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This one is about the environment and just how much are we paying for the modern convenience/necessity of emails? It also updates an old MBF Blog from July 2012, Do Emails Cost the Earth?
In the same month that a report from MPs reveals that the promotion of electric cars has cost the taxpayer to subsidise electric cars. Less that 2000 are on the road so far, yet we shelled out over £6000 each to kick-start the cut in greenhouse gases.
What seems to have escaped the notice of the powers that be that electric cars may use no petrol, but they use a lot of energy produced by gas/oil/electric power.
So, it’s timely to wonder where we are being led by this relentless propaganda about saving the planet. They say that the internet is better than old fashioned phones and letters and driving to meeting/shops/socialising.
But is it?
The Staggering Amounts of Energy Computers Soak Up
Duncan Graham-Rowe reported in New Scientist in May 2009 an estimated 152 billion kilowatt hours of power were needed every year to keep the internet running, but that was a conservative stab in the dark, so to speak, even then.
That was just the servers. Power in individual computers and peripherals took the totals way beyond that, putting it on a par with the aviation industry. Searches are particularly costly in energy terms.
So, in that sense, no, it is not more environmentally friendly to communicate by email than other systems. A video conference may not be better than flying people about to meet in person. At present over 2% of human-caused CO2 emissions are down to the web, with that set to rise inexorably.
The answer of the energy lobby is that we must all stop growing the carbon footprints of the internet, as if it was that simple. They urge more taxes on energy use. But they should remember that the economy of the entire globe now depends on digital exploitation and to increase costs is just to raise inflation as all costs are passed on.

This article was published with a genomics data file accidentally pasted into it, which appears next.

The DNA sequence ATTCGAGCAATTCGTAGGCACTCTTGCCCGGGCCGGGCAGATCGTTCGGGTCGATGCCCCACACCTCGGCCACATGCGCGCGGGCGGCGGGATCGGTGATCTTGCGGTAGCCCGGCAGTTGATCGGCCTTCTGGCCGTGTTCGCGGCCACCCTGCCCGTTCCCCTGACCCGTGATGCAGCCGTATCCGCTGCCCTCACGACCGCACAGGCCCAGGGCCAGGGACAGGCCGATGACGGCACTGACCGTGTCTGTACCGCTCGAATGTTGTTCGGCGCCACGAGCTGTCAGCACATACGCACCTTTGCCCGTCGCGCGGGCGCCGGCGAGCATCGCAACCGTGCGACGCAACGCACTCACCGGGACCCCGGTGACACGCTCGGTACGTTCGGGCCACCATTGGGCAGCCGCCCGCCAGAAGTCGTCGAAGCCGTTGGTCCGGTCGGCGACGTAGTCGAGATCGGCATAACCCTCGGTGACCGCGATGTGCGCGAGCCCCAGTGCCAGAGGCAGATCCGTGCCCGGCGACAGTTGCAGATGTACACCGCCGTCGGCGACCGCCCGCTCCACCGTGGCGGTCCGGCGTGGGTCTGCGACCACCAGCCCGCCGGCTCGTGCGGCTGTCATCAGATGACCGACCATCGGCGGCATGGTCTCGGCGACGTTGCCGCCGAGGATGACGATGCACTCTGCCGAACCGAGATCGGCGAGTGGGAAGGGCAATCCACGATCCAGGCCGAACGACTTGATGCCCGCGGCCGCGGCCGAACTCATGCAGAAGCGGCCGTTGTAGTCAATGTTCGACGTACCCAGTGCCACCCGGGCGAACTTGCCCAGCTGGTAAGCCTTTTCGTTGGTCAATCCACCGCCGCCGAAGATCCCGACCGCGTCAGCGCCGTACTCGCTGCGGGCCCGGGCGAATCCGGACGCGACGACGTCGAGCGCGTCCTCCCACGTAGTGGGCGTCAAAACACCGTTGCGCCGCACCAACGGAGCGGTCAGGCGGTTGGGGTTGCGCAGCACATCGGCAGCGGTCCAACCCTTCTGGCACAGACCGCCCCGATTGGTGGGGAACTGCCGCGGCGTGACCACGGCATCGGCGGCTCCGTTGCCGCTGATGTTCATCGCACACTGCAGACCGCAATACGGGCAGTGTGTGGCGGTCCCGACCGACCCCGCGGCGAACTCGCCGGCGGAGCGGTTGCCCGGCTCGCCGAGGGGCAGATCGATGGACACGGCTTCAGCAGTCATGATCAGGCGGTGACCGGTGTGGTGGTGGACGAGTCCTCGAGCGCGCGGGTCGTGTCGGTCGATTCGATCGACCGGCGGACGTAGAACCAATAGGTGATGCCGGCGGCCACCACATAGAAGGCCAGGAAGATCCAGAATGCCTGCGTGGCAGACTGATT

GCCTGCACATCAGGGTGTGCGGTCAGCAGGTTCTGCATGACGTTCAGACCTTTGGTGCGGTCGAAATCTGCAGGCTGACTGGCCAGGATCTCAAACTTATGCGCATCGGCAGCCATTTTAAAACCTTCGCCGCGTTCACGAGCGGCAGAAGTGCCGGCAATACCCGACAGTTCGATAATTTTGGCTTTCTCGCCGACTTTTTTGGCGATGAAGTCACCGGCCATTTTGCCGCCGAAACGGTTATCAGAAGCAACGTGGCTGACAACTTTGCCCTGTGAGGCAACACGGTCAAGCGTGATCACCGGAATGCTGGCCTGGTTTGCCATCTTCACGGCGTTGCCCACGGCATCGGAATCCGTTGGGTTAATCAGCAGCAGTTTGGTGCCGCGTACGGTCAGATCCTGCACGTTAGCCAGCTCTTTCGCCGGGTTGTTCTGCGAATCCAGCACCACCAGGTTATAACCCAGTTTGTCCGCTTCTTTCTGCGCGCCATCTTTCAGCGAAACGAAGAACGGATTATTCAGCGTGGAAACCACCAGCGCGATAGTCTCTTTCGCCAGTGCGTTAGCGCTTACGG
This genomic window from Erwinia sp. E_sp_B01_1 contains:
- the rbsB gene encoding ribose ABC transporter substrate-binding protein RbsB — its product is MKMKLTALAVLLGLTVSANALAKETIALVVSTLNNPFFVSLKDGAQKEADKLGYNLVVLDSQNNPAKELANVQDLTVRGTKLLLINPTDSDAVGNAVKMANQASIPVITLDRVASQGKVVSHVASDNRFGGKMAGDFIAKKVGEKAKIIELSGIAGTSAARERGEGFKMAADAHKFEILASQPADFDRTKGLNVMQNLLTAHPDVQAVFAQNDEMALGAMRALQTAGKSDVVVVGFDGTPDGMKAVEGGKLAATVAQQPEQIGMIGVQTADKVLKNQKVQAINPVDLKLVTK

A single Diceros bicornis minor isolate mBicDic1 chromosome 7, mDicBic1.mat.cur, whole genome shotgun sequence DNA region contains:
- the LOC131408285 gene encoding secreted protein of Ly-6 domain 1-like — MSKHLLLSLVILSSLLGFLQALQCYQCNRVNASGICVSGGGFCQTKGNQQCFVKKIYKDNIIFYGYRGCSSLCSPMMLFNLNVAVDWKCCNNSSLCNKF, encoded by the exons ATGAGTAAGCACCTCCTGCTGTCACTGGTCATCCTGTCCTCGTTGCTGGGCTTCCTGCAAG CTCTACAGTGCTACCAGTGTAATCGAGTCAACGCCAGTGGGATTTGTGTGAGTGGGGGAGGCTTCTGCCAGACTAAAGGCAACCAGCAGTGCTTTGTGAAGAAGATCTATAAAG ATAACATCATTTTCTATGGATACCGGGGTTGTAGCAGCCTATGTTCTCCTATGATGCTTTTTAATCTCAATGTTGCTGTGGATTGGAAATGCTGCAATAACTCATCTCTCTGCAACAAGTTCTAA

Free trade requires costs to be constantly driven down. And in truth, computers are getting more energy efficient and data centres are ‘greening up’. As Leo Hickman pleaded in The Guardian in 2009, being unable to sacrifice his posts and blogs for the sake of the planet, ‘don’t take my internet away….’
Drowning in Doom Data
Meanwhile, Mike Berners-Lee from his book, How Bad Are Bananas?: The Carbon Footprint of Everything with Duncan Clarke in The Guardian wrote: ‘The internet releases around 300m tonnes of CO2 a year – as much as all the coal, oil and gas burned in Turkey or Poland, or more than half of the fossil fuels burned in the UK.’
That’s equivalent to every UK citizen flying to the USA and back twice over. And that was in 2010. Clearly, as is the way of these things, those stats have also risen exponentially. Everyone accepts that stats are hard to pin down, being whatever you want them to mean, but the internet is especially complex.
Buildings to hold masses of servers full of data, web pages, online applications and downloadable files can be made environmentally friendly only up to a point. The fact that these places need such air cooling is a massive power cost. The heat from servers can be used to heat neighbouring buildings, so technology is already on the case.
Without the internet itself, the evolution of a truly low-carbon world is not possible as energy data demands instant transmission to be effective. So, it is a vicious circle. The web makes the world less green, but it can only be more green through the net.
Many entrepreneurs would say that was actually a virtuous circle. Do you agree?
Christian Science Monitor, Judy Lowe, Is the Internet bad for the environment? 8 May 2009
The Guardian, Duncan Clarke & Mike Berners-Lee, What’s the carbon footprint of the internet? 12 August 2010
The Guardian, Leo Hickman, Don’t take my internet away, 4 May 2009
Also check out:
Do Emails Cost the Earth? 20 July 2011
The Future of Computer Infrastructure, 2 November 2011
Digital Addictions Hook More People, 16 February 2012
Email Hoarding Is New Psychological Condition, 17 April 2012
Image: Andrew Z Colvin